Mao Zhaohui told our reporter that some outgoing officials would appoint trusted followers to senior posts to continue their malign influence after they retired. Yet when these staff were investigated, they were quick to divulge on the malpractices of their predecessors. Many officials linked to corruption took up post-retirement positions at enterprises where they could continue their illegal business activities through personal connections.
On July 27, 2018, Hu Houquan, former deputy director at Foshan City Planning Bureau in Guangdong Province, was sentenced to four years in prison. Retired for six years, Foshan disciplinary watchdogs said that Hu illegally paved the way for enterprises in terms of administrative approval but accepted bribes only after retirement to evade justice.
On April 7, Guo Deqing, former chairman of the Political Consultative Conference of Baiyin, Northwest China’s Gansu Province, was disgraced after seven years of retirement, during which he served as a supervisor of a local company. According to a report by China Discipline Inspection and Supervision News, he accepted twice as many bribes after he retired than when he was in the office.
In October 2014, Zhao Shaolin, former secretary-general of the Party Committee of Jiangsu Province, was put under investigation eight years after his retirement. In May 2017, he was sentenced to four years in prison and fined 15 million yuan (US$2.3m). The written judgment showed that from 2007 to 2014, Zhao Shaolin served as chief adviser at a real estate company owned by his son Zhao Jin, whom he helped to fabricate foreign trade contracts to fraudulently purchase foreign currency worth over US$41.7 million.
Zhao Shaolin was the first corrupt high-ranking official caught by the central disciplinary inspection team after they arrived in Jiangsu Province. Five senior officials were found to be involved in the same case, and they were sentenced to prison, including He Jiacheng, former executive deputy director of the National Academy of Governance, Zhou Benshun, former Party chief of Hebei Province, Wang Min, former Party chief of the city of Jinan, Shandong Province, Yang Weize, former Party chief of the city of Nanjing, Jiangsu Province, and Wu Changshun, former public security chief of Tianjin.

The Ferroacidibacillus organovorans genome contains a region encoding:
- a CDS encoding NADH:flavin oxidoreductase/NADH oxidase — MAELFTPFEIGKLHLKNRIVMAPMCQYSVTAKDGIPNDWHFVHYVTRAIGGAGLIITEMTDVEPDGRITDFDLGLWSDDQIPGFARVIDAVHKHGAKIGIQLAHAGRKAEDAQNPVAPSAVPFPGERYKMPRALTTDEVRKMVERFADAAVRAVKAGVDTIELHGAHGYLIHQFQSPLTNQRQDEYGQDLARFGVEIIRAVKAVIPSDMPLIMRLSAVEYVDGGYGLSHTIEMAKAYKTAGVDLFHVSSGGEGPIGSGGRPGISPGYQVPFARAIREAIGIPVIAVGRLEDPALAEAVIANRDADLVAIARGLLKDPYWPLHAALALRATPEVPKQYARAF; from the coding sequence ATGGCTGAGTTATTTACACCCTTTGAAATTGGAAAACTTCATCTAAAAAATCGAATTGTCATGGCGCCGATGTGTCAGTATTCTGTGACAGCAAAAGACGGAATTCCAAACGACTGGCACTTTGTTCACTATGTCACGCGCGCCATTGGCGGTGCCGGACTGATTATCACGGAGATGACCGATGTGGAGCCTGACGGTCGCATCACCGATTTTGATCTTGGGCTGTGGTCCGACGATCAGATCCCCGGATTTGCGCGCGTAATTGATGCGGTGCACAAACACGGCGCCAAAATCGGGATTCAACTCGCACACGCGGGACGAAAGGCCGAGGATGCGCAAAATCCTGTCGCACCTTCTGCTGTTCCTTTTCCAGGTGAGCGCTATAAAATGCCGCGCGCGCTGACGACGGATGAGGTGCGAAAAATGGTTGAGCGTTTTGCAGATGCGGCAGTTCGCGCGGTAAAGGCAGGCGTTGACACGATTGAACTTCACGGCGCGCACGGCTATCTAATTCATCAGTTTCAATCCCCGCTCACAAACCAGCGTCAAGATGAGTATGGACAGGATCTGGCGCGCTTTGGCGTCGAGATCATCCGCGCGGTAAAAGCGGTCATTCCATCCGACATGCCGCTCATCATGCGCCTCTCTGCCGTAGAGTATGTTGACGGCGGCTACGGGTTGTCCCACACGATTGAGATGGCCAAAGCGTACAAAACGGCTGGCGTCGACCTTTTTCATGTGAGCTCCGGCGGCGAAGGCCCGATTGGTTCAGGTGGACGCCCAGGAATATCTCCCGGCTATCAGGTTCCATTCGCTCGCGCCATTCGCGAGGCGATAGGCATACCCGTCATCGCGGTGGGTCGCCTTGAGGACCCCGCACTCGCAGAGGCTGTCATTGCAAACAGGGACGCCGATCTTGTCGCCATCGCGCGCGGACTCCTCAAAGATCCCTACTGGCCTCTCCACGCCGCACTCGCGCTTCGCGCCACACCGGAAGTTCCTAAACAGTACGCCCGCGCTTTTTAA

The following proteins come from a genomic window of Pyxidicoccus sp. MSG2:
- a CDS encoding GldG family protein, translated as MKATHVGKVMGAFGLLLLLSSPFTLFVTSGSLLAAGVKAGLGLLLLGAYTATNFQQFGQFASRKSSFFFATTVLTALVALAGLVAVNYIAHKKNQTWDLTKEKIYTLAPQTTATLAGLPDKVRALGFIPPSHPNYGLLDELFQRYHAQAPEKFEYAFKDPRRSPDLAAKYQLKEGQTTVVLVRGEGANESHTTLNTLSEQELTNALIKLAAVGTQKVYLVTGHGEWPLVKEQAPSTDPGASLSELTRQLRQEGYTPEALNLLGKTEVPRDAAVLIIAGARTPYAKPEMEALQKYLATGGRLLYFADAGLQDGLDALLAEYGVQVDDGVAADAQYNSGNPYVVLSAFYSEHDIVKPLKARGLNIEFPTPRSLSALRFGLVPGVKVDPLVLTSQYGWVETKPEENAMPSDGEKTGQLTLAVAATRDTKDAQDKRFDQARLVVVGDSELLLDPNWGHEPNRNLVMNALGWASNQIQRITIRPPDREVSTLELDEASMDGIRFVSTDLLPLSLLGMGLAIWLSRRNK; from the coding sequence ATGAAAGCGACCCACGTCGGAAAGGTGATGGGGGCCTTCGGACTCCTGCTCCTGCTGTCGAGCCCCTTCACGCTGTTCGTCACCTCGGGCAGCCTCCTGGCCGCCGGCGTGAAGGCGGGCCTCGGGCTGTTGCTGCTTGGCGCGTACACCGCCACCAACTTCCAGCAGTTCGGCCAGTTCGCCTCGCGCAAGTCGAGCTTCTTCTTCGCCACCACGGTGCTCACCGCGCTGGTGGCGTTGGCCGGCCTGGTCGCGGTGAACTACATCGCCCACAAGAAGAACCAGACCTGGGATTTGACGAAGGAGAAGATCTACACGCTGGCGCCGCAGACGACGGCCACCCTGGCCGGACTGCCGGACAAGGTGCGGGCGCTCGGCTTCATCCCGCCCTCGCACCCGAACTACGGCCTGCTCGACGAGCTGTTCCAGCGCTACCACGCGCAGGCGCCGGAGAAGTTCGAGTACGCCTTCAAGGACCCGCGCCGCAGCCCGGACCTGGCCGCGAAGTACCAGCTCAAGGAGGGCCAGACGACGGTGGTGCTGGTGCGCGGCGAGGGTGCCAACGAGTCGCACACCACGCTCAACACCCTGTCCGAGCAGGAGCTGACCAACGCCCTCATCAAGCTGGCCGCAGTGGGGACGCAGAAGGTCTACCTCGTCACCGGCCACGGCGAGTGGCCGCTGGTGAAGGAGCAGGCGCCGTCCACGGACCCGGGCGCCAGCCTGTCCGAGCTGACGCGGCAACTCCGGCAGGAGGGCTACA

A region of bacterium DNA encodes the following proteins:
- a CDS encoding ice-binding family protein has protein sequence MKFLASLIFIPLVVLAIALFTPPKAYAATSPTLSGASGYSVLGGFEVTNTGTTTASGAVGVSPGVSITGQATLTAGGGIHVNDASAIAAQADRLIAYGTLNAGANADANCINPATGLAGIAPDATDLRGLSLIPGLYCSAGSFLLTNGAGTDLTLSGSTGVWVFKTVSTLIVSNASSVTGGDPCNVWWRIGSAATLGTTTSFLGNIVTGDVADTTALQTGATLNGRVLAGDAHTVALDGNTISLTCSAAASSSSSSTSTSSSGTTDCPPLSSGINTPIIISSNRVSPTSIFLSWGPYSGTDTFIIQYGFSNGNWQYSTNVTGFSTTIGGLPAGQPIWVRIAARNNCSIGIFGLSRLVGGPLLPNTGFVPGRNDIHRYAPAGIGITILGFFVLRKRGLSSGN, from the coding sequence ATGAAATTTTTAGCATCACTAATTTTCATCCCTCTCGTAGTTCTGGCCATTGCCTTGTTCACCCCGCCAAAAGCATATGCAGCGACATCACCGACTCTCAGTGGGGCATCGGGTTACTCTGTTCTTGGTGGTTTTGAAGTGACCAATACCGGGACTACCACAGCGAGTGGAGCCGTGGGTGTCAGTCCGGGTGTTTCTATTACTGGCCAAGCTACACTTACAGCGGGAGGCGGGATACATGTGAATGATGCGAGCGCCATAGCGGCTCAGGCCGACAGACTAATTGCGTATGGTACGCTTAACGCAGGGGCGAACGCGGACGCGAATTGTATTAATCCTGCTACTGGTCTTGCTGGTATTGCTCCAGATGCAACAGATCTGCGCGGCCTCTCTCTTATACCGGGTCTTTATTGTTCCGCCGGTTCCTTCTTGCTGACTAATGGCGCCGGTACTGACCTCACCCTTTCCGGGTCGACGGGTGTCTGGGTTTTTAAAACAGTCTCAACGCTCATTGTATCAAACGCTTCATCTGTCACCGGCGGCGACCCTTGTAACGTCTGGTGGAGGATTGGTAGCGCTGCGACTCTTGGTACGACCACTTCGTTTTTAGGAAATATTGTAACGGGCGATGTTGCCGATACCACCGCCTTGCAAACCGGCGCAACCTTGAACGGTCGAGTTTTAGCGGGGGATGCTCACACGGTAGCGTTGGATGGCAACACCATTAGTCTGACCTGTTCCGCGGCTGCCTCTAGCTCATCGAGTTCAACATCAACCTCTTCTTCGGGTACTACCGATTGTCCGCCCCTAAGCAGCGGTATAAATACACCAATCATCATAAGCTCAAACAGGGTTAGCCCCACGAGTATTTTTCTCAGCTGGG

In recent years, a growing number of retired officials have surrendered themselves. On July 31, 2018, Ai Wenli, former vice-chairman of Hebei Provincial Political Consultative Conference, gave himself up, the first official above ministerial level to surrender himself since China’s Supervision Law was enacted in March 2018.
In February 2019, Chen Jianshe, former vice-chairman of the Political Consultative Conference of Shaoxing, East China’s Zhejiang Province, turned himself in. He said in his confession letter that “15 years after retirement, I finally gave myself solace and sounded an alarm to officials nearing retirement.”
According to Zhuang Deshui, deputy director of Peking University Clean Government Center, recent investigations into retired officials point to a new direction in the country’s corruption crackdown. In the past, retirement usually meant a soft landing but nowadays, he added, there is a one-size-fits-all anti-graft policy.
In the 1980s, China unveiled polices to prohibit retired officials from doing business and opening enterprises. “It’s about time to strengthen supervision of retired officials and improve regulations to prevent them from profiteering from their political influences,” Zhuang told NewsChina.
Wang Minggao, a clean government professor at Hunan University of Technology and Business, told our reporter that China’s anti-graft campaign is still underway and it is yet to win a decisive victory.
“The goal of creating a deterrent against corruption has not been attained, as can be seen from these cases,” he said. “We are still building up a moral defense against corruption.”